Expression of oxidative stress related genes in cortical tissue of patients with post-traumatic stress disorder
Restaino, Anthony Cole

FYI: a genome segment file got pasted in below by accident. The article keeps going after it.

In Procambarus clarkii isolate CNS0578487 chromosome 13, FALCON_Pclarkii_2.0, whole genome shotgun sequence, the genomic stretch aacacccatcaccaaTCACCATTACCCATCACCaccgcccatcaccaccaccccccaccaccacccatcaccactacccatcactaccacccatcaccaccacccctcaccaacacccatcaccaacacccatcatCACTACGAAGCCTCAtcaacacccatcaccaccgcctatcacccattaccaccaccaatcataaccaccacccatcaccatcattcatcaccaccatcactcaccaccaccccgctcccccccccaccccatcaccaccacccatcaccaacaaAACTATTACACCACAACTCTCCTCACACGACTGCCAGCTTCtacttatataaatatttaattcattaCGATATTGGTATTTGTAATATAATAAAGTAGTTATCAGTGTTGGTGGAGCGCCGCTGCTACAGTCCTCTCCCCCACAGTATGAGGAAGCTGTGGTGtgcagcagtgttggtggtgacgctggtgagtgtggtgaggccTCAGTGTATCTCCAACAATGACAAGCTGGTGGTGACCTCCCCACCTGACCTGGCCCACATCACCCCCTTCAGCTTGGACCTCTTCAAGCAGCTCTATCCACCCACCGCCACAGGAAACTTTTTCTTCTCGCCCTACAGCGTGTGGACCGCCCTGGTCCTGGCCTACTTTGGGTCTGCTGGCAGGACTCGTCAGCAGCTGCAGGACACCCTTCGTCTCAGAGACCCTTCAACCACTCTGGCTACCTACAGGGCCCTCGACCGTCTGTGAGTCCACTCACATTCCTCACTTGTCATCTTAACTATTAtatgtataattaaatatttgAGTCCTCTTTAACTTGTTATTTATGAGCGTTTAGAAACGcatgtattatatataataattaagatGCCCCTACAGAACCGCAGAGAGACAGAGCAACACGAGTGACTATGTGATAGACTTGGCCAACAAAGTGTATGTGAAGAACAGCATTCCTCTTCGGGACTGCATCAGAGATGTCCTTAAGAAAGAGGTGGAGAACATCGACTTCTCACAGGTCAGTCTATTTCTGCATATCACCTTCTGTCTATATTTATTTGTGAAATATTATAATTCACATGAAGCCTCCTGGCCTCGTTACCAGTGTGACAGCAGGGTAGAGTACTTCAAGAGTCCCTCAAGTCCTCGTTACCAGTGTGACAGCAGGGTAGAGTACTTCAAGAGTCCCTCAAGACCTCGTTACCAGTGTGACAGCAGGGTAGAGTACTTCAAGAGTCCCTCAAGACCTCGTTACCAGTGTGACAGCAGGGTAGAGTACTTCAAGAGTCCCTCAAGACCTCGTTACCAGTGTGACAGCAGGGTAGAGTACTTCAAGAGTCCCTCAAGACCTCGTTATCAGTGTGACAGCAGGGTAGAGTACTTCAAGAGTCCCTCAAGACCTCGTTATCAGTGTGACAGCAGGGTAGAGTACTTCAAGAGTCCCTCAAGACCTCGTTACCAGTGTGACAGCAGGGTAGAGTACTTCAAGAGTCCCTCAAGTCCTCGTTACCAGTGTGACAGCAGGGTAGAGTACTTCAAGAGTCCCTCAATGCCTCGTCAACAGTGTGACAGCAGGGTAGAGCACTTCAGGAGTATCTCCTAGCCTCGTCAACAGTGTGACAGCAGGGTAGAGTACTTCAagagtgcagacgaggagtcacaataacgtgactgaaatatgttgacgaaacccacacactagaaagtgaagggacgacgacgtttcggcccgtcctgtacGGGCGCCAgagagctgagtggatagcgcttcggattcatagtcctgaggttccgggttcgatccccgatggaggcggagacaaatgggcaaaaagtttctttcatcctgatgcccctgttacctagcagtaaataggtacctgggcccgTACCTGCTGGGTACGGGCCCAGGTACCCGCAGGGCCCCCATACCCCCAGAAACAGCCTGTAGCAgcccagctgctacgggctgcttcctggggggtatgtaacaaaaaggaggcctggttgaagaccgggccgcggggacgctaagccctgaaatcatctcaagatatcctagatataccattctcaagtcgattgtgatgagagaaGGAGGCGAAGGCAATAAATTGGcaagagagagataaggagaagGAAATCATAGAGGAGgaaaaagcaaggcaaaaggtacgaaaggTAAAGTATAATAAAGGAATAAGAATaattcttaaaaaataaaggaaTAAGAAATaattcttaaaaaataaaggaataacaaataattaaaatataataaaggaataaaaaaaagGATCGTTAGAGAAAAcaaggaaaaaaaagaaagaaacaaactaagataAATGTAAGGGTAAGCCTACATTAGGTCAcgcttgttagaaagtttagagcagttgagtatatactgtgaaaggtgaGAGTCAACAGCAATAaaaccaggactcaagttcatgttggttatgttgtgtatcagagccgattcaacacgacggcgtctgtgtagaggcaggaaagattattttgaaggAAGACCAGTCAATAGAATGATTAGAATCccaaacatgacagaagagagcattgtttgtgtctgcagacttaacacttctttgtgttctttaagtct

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BACKGROUND: In recent years, studies have increasingly pointed to a number of different mechanisms that potentially form the foundation for the neurodegenerative pathology seen in Post-Traumatic Stress Disorder (PTSD). One such mechanism is neural damage due to oxidative stress. This study attempted to identify significantly altered expression levels of particular genes of interest between PTSD and control groups, as well as between PTSD samples and samples exhibiting commonly seen PTSD comorbidities, major depressive disorder (MDD), and depressive disorder not otherwise specified (DepNOS). The genes of interest being pursued in the study encompass the production of reactive oxygen species, such as inflammatory response mechanisms, the processes that control the removal of reactive oxygen species (ROS), and genes that are activated in response to oxidative stress. Other genes of interest involve factors important in the structural integrity of the prefrontal cortex, such as junction proteins, the blood-brain barrier, such as aquaporins, and neuronal integrity. These genes were included due to the evidence of structural degeneration in PTSD patients. A total of 54 genes were tested in all four groups. OBJECTIVES: To identify and determine genetic differences amongst individuals with PTSD in comparison to non-PTSD sufferers, and sufferers of common PTSD comorbidities. METHODS: The expression levels of the genes of interest were measured using quantitative polymerase chain reaction (qPCR) techniques. RNA is extracted and collected from tissues samples of deceased military PTSD patients from the prefrontal cortex. The prefrontal cortex derived RNA is used as the experimental samples, due to the prevalence of the pathology of PTSD in this region. Complimentary DNA (cDNA) is reverse transcribed from the collected RNA, and then products of genes of interest are amplified during the qPCR reaction using specifically designed primers. The expression level of the genes of interest were then compared to the ubiquitously expressed gene 18s for normalization calculations. Genetic expression levels in the PTSD, MDD, and DepNOS cohorts were then normalized to the expression of non-PTSD controls. RESULTS: Of the 54 genes of interest analyzed, two genes, NQO1 and IL-6, exhibited significantly decreased and increased levels of expression in comparison to the control group, respectively (p < 0.05). Alongside this, NQO1 showed significantly decreased expression in comparison to the DepNOS cohort, while IL-6 exhibited significantly increased expression in comparison to the MDD cohort (p < 0.05). CONCLUSION: Two genes involved with the production and elimination of reactive oxygen species were identified with having significantly altered levels of expression. NQO1, which facilitates the removal of ROS was shown to have significantly lower expression when compared to the control group, indicating an inhibited ability to remove ROS readily. Furthermore, IL-6, a proinflammatory cytokine and a promotor of ROS production, exhibited significantly increased expression, indicating a potential increase in ROS formation. Together these results indicate a potential mechanism for the production and accumulation of ROS in patients with PTSD, leading to the observed neurodegeneration.